Dental anxiety

two dentists

Dental aversions are not uncommon; what is often  brushed off as a minor issue or perhaps humorous personality quirk can actually be extremely damaging. But unfortunately, patients with dental aversions often end up delaying their treatment and failing to attend regular check-ups results in conditions that could have been easily solved or resolved. Thus, these often become dental emergencies, which are often uncomfortable, before the patient attends a dentist in Nottingham.

An NHS study into adult dental health found at least 40% of their sample was extremely anxious about attending the dentist and 15% considered themselves too anxious to enter a waiting room; this is not an isolated problem. And it literally results in thousands of people ending up with dental emergencies and critical conditions that could have been avoided.

A big part of what makes dental aversions common (and unresolved)cis a mixture of them being normalised and considered acceptable whilst simultaneously minimised and not seen as serious.

Learnt behaviour

The majority of those with dental aversions had at least one parent who also experienced anxiety related to the dentist. In previous generations, dentistry was often unpleasant due to more invasive procedures and an inconsistent use of anesthesia.  Dentistry was also often prohibitively expensive for a large percentage of the population and a sort of sour grapes phobia of the dentist was used as an excuse for those who simply could not afford to attend a dentist.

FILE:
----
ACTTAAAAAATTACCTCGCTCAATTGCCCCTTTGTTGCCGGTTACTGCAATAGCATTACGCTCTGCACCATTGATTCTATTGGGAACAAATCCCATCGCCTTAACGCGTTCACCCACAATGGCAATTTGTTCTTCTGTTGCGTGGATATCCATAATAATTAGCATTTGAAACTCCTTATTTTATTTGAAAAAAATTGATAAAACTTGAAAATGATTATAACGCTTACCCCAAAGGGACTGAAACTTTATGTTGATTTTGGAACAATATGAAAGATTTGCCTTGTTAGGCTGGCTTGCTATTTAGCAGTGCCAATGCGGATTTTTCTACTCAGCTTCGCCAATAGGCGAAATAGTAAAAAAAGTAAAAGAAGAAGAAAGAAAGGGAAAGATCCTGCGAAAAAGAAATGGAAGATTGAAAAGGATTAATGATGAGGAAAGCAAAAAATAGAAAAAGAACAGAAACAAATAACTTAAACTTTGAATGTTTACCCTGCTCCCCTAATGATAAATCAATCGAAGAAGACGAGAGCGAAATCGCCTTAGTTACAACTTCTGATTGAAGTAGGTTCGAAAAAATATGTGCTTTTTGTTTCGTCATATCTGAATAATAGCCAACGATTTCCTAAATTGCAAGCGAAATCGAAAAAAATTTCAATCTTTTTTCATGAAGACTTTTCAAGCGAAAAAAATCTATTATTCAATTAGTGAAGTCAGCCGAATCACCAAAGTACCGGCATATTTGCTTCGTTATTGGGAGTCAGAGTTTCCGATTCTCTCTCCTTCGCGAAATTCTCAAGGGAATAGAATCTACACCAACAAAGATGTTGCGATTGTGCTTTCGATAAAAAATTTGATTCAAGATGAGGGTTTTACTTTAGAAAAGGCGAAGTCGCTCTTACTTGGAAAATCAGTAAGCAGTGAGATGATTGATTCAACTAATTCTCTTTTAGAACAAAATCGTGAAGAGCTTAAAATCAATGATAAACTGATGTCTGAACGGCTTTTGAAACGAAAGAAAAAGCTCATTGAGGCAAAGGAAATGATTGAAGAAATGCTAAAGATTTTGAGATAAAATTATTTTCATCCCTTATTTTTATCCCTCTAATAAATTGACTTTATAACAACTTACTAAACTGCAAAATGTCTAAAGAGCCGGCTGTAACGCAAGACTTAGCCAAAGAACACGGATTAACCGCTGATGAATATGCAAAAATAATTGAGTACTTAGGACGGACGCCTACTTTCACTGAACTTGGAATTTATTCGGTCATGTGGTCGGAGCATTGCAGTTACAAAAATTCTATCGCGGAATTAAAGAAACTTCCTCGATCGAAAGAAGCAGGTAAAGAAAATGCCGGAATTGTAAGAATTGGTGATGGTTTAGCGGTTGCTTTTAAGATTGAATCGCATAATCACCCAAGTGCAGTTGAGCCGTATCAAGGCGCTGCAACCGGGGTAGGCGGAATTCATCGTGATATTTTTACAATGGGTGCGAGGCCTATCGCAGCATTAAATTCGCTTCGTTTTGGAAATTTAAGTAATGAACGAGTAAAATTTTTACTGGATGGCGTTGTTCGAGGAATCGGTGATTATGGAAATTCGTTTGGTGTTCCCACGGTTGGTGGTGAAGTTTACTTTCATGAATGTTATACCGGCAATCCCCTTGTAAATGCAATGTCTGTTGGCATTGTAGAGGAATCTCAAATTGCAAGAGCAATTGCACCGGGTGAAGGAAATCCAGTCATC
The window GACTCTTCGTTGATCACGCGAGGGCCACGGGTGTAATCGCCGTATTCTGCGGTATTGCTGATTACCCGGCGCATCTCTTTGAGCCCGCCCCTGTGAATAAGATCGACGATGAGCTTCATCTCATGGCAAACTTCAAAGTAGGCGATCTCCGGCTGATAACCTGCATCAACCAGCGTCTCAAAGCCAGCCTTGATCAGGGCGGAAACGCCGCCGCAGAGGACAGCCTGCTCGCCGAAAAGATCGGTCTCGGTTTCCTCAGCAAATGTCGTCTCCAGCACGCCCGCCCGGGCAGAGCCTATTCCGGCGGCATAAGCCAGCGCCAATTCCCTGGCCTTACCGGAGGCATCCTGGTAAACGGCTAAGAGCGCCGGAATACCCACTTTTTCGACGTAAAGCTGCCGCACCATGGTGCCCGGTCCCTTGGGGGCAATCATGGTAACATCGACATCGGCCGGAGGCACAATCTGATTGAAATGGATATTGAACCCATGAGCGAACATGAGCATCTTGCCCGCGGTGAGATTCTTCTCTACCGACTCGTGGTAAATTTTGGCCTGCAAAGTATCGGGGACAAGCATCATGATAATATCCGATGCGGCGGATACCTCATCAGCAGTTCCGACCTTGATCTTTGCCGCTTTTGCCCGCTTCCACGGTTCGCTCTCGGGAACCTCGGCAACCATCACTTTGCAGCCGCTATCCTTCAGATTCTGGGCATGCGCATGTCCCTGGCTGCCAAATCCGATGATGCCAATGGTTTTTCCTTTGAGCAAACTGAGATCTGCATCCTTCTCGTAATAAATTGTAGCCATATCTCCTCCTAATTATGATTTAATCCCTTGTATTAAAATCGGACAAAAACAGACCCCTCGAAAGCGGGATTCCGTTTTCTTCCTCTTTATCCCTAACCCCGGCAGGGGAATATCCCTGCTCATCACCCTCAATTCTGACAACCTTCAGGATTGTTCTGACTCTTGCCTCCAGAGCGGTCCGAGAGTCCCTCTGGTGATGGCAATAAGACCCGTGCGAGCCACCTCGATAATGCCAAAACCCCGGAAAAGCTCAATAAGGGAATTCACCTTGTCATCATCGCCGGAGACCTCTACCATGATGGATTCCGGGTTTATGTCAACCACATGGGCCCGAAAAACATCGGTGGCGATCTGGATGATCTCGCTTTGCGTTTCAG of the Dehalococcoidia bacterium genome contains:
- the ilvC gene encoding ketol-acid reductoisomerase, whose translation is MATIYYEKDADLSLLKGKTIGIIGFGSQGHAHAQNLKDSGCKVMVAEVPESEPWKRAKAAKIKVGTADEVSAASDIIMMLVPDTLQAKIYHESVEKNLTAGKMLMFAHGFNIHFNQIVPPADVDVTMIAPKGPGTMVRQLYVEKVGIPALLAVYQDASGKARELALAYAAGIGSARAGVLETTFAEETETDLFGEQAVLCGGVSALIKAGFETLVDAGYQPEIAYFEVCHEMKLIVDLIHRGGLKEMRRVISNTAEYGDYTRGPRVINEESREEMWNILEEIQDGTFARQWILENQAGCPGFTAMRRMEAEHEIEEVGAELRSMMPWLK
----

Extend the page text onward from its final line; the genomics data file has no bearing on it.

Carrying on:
Both of these chains feed phobias; modern dentistry, both in the scope of fundamental dentistry which is offered free as part of the NHS or the competency and emphasis of modern dentists on non-invasive procedures or prevention over treatment is painless and more affordable than ever before.

dental patient

Vulnerable position

First a significant number of the people who were questioned as part of the NHS study found that  the position of the dental chair (with the mouth open while lying back) to be a big part of their fear. It certainly is a position which leaves you vulnerable and with a low level of trust is a situation you would not want to put yourself in it. If you explain this to a dentist, there may be the opportunity to perform part or all of your check up whilst remaining in an upright position or simply a less invasive one.  A dental examination can be performed in an X-ray first manner, by taking an X-ray and using it to guide further dental examination. For many patients, receiving an X-ray was not part of their dental aversion due to not having to take a position of vulnerability, so it can instantly make even the most nervous patients feel comfortable.

Being judged

Fear of judgement is often paramount in a patient’s dental aversion. It is common for a nervous patient to become concerned about the dentist judging them on the state of their teeth. This is partially due to an idea of dentists being seen as an authority figure. It is best to try to reframe your dentist as a hired assistant or guide to help you on the way to good dental care. At the end of the day you are paying for their service and their role is to help you.